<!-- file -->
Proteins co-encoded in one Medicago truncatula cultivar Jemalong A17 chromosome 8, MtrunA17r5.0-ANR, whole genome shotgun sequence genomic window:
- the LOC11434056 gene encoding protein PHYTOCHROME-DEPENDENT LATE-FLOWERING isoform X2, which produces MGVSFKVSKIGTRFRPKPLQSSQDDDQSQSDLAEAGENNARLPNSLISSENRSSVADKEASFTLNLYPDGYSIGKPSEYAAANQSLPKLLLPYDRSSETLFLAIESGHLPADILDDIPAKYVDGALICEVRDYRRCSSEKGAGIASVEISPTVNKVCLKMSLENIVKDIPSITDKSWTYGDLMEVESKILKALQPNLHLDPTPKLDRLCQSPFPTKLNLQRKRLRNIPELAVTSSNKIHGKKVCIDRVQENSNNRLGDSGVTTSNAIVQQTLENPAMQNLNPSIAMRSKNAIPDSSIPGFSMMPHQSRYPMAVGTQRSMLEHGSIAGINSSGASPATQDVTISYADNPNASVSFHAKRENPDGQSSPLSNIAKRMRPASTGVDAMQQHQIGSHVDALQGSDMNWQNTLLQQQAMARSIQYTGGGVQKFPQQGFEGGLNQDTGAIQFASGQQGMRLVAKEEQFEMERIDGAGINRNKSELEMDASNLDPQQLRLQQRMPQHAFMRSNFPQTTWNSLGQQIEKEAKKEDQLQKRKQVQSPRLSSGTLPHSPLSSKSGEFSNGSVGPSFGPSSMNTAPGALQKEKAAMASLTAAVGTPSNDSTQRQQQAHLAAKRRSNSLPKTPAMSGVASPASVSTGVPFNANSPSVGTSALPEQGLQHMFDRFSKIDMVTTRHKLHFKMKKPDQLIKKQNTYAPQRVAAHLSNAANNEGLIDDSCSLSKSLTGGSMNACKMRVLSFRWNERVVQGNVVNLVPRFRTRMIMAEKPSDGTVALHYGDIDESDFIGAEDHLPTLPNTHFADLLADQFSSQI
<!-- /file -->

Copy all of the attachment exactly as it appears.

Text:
Proteins co-encoded in one Medicago truncatula cultivar Jemalong A17 chromosome 8, MtrunA17r5.0-ANR, whole genome shotgun sequence genomic window:
- the LOC11434056 gene encoding protein PHYTOCHROME-DEPENDENT LATE-FLOWERING isoform X2, which produces MGVSFKVSKIGTRFRPKPLQSSQDDDQSQSDLAEAGENNARLPNSLISSENRSSVADKEASFTLNLYPDGYSIGKPSEYAAANQSLPKLLLPYDRSSETLFLAIESGHLPADILDDIPAKYVDGALICEVRDYRRCSSEKGAGIASVEISPTVNKVCLKMSLENIVKDIPSITDKSWTYGDLMEVESKILKALQPNLHLDPTPKLDRLCQSPFPTKLNLQRKRLRNIPELAVTSSNKIHGKKVCIDRVQENSNNRLGDSGVTTSNAIVQQTLENPAMQNLNPSIAMRSKNAIPDSSIPGFSMMPHQSRYPMAVGTQRSMLEHGSIAGINSSGASPATQDVTISYADNPNASVSFHAKRENPDGQSSPLSNIAKRMRPASTGVDAMQQHQIGSHVDALQGSDMNWQNTLLQQQAMARSIQYTGGGVQKFPQQGFEGGLNQDTGAIQFASGQQGMRLVAKEEQFEMERIDGAGINRNKSELEMDASNLDPQQLRLQQRMPQHAFMRSNFPQTTWNSLGQQIEKEAKKEDQLQKRKQVQSPRLSSGTLPHSPLSSKSGEFSNGSVGPSFGPSSMNTAPGALQKEKAAMASLTAAVGTPSNDSTQRQQQAHLAAKRRSNSLPKTPAMSGVASPASVSTGVPFNANSPSVGTSALPEQGLQHMFDRFSKIDMVTTRHKLHFKMKKPDQLIKKQNTYAPQRVAAHLSNAANNEGLIDDSCSLSKSLTGGSMNACKMRVLSFRWNERVVQGNVVNLVPRFRTRMIMAEKPSDGTVALHYGDIDESDFIGAEDHLPTLPNTHFADLLADQFSSQI